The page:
This question is also often the missing element when we are holding someone accountable to something that went wrong. Completing this sort of conversation with "What did you learn?" allows the value of learning from mistakes to be articulated and actioned. In this case, follow "What did you learn?" with "What are the implications?" (how does it change things?) and a call to action: "What will you do now that you know this?" To further increase accountability, add "By when, and who will know?".
As a final comment around this question, note that we learn more from what does not work than we do from what does. Adding this question to reflective thinking on such outcomes allows the learning value to be found. Hard wiring the Learning From Action framework set of five questions to your repertoire adds high value to your influence, whether as a teacher, parent, leader, manager or friend:
- What happened? (Tell me about it)
- How did you feel (Articulate the emotions, deepens learning)
- What did you learn?
- What are the implications for your learning? (How does it change things?)
- What happens now that you know this? (Turns thinking into action).
The beauty of this framework is that it is cyclic - after the action has happened, you can ask the same framework again, reiterating the learning-action process.
3. The Miracle Question
Emerging from Solution Focused Therapy in the 1980s, this powerful question - it calls out an ideal future in the brain and strongly connects it to the present. The potential for a better future to be actualised via this question is probably the highest of any question I know.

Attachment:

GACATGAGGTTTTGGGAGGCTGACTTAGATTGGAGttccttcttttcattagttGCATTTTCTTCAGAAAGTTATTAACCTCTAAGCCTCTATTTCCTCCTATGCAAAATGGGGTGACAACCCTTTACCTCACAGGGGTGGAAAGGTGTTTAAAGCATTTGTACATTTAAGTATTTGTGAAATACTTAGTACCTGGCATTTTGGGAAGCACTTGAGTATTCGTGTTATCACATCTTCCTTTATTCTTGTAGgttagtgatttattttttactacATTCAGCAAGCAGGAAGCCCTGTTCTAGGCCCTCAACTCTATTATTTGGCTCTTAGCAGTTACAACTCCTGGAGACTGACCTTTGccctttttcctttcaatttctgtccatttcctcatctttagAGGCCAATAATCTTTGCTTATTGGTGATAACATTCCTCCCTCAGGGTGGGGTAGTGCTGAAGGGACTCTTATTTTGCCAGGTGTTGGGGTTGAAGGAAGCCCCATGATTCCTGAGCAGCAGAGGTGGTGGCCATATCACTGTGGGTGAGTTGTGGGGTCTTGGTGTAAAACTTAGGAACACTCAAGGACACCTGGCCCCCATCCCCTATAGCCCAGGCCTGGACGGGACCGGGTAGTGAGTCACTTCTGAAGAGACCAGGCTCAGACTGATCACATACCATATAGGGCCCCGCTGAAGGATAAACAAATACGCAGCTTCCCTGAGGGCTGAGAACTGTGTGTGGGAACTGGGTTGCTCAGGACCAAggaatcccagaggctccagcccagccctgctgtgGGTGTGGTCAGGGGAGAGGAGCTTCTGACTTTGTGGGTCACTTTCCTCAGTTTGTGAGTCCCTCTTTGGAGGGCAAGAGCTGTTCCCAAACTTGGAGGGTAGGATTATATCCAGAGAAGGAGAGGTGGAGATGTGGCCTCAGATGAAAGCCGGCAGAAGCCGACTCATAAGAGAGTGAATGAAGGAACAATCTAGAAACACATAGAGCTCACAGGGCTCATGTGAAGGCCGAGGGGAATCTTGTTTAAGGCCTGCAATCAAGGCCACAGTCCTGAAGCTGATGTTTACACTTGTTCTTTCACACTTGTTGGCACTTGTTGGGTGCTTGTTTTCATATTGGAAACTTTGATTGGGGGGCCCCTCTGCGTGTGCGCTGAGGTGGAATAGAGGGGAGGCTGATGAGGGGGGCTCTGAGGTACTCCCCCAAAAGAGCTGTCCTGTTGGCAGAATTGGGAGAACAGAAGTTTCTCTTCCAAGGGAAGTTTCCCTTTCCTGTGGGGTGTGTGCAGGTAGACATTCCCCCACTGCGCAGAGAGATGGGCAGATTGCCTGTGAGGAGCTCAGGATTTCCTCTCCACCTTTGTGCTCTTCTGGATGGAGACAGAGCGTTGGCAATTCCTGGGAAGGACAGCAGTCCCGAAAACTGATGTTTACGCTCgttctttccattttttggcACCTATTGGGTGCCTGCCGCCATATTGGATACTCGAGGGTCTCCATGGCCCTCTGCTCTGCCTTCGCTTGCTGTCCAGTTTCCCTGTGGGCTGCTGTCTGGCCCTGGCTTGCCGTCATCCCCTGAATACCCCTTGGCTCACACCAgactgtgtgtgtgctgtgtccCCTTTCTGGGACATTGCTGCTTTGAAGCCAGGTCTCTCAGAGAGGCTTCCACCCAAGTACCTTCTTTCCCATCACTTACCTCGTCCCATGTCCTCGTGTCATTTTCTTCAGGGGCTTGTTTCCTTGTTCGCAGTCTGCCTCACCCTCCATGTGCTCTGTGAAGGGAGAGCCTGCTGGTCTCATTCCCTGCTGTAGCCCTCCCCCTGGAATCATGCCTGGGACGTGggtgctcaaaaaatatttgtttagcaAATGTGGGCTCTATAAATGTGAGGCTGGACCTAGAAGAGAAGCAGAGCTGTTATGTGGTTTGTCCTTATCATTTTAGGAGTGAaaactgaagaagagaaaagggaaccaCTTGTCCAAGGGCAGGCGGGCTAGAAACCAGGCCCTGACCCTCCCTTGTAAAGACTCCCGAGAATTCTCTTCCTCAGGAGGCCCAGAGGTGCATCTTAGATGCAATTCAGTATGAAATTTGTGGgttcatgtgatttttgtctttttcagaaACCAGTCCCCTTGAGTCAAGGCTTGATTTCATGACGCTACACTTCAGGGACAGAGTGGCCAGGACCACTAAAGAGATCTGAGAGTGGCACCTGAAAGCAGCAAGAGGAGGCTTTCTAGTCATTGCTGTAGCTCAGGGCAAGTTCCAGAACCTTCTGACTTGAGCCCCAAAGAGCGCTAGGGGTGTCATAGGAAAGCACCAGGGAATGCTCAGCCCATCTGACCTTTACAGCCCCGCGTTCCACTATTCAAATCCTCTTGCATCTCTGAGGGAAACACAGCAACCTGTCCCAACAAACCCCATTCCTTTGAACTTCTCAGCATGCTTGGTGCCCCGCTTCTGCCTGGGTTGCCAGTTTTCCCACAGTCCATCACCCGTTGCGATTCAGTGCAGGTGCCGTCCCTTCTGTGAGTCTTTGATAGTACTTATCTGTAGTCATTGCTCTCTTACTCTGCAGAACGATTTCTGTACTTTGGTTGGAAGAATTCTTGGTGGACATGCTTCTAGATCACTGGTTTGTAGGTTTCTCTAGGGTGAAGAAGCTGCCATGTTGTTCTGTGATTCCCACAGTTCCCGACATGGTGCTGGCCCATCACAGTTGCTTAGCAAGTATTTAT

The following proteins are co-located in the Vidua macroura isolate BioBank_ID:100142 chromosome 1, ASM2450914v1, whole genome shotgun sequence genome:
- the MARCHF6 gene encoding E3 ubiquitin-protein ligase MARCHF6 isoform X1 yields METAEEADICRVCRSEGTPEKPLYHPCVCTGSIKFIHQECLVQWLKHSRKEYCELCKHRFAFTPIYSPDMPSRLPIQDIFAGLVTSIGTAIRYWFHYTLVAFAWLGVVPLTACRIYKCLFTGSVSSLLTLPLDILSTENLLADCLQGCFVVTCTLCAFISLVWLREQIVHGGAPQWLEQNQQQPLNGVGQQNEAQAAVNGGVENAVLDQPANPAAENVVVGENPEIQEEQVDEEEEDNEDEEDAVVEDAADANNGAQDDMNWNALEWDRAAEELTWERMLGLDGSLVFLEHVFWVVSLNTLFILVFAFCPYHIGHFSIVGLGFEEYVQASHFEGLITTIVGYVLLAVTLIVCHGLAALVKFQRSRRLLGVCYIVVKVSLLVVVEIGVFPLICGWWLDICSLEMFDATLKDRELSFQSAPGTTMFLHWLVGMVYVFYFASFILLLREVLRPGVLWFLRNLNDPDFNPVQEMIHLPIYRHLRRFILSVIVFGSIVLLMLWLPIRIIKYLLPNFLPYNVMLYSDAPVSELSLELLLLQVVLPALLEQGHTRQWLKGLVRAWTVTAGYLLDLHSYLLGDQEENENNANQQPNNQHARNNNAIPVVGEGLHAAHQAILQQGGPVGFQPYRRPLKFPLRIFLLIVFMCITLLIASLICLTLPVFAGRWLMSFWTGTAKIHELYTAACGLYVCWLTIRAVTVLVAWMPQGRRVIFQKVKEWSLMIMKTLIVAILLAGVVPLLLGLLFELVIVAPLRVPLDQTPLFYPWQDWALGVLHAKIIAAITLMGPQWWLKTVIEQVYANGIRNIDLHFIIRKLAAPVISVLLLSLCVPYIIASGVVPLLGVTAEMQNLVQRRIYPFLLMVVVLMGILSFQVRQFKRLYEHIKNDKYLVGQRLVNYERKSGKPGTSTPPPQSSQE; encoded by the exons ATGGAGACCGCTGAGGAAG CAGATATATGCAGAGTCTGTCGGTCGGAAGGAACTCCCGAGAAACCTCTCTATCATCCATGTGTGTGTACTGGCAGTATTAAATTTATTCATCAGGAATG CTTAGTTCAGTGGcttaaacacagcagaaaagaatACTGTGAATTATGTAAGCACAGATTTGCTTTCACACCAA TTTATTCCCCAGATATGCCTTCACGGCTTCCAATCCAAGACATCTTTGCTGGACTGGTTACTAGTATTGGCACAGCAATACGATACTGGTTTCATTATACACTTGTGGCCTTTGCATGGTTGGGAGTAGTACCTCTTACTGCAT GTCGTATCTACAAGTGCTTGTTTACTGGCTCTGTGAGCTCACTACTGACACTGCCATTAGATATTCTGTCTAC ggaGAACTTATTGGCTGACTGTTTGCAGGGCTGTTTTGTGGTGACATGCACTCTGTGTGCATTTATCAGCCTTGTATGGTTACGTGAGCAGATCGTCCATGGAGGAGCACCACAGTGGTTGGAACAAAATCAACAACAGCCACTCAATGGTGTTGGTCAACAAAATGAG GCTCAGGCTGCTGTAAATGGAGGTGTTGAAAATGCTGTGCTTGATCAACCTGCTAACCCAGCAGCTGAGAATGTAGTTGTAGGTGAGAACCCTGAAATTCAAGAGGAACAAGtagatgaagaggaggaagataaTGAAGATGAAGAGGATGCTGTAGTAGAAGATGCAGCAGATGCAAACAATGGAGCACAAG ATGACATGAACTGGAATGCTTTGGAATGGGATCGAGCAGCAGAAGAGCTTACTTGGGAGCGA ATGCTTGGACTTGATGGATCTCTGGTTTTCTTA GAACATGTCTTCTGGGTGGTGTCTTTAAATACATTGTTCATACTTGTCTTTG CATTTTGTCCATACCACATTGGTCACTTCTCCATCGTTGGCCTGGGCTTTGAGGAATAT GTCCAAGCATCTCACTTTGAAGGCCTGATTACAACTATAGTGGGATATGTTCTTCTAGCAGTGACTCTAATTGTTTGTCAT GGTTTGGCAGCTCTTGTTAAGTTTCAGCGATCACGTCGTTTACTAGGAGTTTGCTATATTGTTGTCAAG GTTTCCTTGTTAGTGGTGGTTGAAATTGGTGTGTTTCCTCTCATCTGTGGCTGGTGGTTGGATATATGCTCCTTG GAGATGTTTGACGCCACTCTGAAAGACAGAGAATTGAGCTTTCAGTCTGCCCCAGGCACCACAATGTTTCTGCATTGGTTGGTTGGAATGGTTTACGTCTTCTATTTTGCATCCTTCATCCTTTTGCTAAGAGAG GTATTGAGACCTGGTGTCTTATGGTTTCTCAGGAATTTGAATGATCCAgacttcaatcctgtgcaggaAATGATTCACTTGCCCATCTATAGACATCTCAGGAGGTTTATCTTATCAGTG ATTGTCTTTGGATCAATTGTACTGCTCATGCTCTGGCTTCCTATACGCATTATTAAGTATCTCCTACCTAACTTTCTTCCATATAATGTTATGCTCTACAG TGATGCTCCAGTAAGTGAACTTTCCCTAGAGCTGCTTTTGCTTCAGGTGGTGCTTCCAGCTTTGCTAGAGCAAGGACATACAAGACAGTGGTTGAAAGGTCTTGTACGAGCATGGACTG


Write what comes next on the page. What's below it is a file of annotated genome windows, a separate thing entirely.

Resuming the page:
There are a few variations, and the exact wording cane shaped, but broadly it goes like this:
"If a miracle occurred overnight, and when you work up tomorrow, things were as perfect as they could be, what would be different today?"
The keys are to (a) have the future 'perfect' or 'as good as it could be' state identified, and (b) to have the difference between the current state and the future solution articulated.
This question works powerfully when there is some autonomy and ability to influence the future state, so careful framing, or careful use within this context is required. For example, asking this question to someone who has just lost their partner will not provide a useful answer.
love adding other questions to depend the value of the original question, and two great examples from the second link shown below (via Andy Smith's site) include:
- 1. Who else would notice that this miracle has happened? How would they know?
- 2. Does anyone else have to change in order for this miracle to happen?
I also like to add some ratings questions to further sharpen a now-future comparison: